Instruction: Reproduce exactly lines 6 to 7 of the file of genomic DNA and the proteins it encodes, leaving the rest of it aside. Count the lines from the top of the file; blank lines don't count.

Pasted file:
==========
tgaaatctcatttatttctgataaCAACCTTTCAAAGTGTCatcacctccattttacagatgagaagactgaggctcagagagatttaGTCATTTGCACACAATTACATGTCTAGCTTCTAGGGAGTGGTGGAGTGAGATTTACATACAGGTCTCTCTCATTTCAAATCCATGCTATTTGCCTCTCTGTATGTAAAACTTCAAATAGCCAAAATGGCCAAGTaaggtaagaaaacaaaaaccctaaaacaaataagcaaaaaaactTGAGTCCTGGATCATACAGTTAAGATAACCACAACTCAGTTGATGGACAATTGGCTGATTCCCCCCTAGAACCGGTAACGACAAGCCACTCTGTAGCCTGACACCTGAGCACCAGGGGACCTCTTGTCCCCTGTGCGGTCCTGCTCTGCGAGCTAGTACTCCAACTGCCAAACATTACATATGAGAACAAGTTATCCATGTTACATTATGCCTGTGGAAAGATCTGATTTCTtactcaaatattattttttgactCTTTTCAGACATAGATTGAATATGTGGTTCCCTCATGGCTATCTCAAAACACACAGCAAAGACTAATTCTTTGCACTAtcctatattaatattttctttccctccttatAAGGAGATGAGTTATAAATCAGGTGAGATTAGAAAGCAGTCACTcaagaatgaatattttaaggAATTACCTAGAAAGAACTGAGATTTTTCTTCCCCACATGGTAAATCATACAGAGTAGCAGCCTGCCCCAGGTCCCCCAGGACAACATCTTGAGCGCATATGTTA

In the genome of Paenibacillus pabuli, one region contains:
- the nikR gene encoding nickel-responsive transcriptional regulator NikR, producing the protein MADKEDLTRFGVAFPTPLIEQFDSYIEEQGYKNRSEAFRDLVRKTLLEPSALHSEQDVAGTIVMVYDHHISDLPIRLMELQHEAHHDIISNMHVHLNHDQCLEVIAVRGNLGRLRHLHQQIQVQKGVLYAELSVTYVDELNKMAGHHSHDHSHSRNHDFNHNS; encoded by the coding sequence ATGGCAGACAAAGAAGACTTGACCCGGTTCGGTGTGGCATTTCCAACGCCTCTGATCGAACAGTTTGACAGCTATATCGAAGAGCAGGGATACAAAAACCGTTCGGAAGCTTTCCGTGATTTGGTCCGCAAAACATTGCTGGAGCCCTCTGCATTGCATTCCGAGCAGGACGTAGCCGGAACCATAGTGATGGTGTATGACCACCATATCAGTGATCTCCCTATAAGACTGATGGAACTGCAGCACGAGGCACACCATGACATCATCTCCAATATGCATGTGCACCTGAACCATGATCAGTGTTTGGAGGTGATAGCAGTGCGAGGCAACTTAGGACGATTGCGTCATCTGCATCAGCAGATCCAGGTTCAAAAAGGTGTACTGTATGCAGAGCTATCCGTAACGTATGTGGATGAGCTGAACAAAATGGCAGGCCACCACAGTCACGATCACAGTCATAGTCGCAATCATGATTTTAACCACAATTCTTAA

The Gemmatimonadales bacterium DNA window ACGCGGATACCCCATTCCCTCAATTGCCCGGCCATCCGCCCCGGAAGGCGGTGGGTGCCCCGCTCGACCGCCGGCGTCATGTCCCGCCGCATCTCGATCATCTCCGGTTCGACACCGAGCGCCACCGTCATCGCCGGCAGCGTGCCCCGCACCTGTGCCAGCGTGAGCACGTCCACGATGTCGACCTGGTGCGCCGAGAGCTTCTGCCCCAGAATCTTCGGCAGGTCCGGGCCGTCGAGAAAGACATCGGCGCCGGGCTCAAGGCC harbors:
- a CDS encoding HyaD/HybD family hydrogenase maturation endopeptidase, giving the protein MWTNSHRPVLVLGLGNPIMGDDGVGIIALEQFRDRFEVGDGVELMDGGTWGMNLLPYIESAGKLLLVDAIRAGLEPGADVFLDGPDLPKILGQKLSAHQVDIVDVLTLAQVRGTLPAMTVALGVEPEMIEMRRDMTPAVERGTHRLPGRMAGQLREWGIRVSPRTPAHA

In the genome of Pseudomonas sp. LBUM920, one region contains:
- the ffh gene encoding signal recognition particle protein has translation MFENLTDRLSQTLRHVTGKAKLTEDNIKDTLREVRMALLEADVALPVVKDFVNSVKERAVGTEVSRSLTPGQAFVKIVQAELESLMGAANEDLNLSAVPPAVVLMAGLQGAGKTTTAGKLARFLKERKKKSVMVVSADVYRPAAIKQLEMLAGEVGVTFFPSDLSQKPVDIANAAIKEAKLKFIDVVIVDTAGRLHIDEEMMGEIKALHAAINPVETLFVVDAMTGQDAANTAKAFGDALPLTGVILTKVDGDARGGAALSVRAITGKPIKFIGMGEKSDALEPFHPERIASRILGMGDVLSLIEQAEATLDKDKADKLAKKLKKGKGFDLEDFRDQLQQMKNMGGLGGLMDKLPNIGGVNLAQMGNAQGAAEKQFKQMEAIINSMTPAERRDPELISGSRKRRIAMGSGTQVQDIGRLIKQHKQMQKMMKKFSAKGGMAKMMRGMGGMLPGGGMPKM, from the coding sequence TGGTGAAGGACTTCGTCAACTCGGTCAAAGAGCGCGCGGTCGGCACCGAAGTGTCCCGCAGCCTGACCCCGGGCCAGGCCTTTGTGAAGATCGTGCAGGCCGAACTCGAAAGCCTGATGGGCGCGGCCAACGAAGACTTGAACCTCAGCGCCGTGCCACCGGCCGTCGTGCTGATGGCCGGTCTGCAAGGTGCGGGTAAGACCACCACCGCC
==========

In the genome of Pseudomonas sp. LBUM920, one region contains:
- the ffh gene encoding signal recognition particle protein has translation MFENLTDRLSQTLRHVTGKAKLTEDNIKDTLREVRMALLEADVALPVVKDFVNSVKERAVGTEVSRSLTPGQAFVKIVQAELESLMGAANEDLNLSAVPPAVVLMAGLQGAGKTTTAGKLARFLKERKKKSVMVVSADVYRPAAIKQLEMLAGEVGVTFFPSDLSQKPVDIANAAIKEAKLKFIDVVIVDTAGRLHIDEEMMGEIKALHAAINPVETLFVVDAMTGQDAANTAKAFGDALPLTGVILTKVDGDARGGAALSVRAITGKPIKFIGMGEKSDALEPFHPERIASRILGMGDVLSLIEQAEATLDKDKADKLAKKLKKGKGFDLEDFRDQLQQMKNMGGLGGLMDKLPNIGGVNLAQMGNAQGAAEKQFKQMEAIINSMTPAERRDPELISGSRKRRIAMGSGTQVQDIGRLIKQHKQMQKMMKKFSAKGGMAKMMRGMGGMLPGGGMPKM, from the coding sequence TGGTGAAGGACTTCGTCAACTCGGTCAAAGAGCGCGCGGTCGGCACCGAAGTGTCCCGCAGCCTGACCCCGGGCCAGGCCTTTGTGAAGATCGTGCAGGCCGAACTCGAAAGCCTGATGGGCGCGGCCAACGAAGACTTGAACCTCAGCGCCGTGCCACCGGCCGTCGTGCTGATGGCCGGTCTGCAAGGTGCGGGTAAGACCACCACCGCC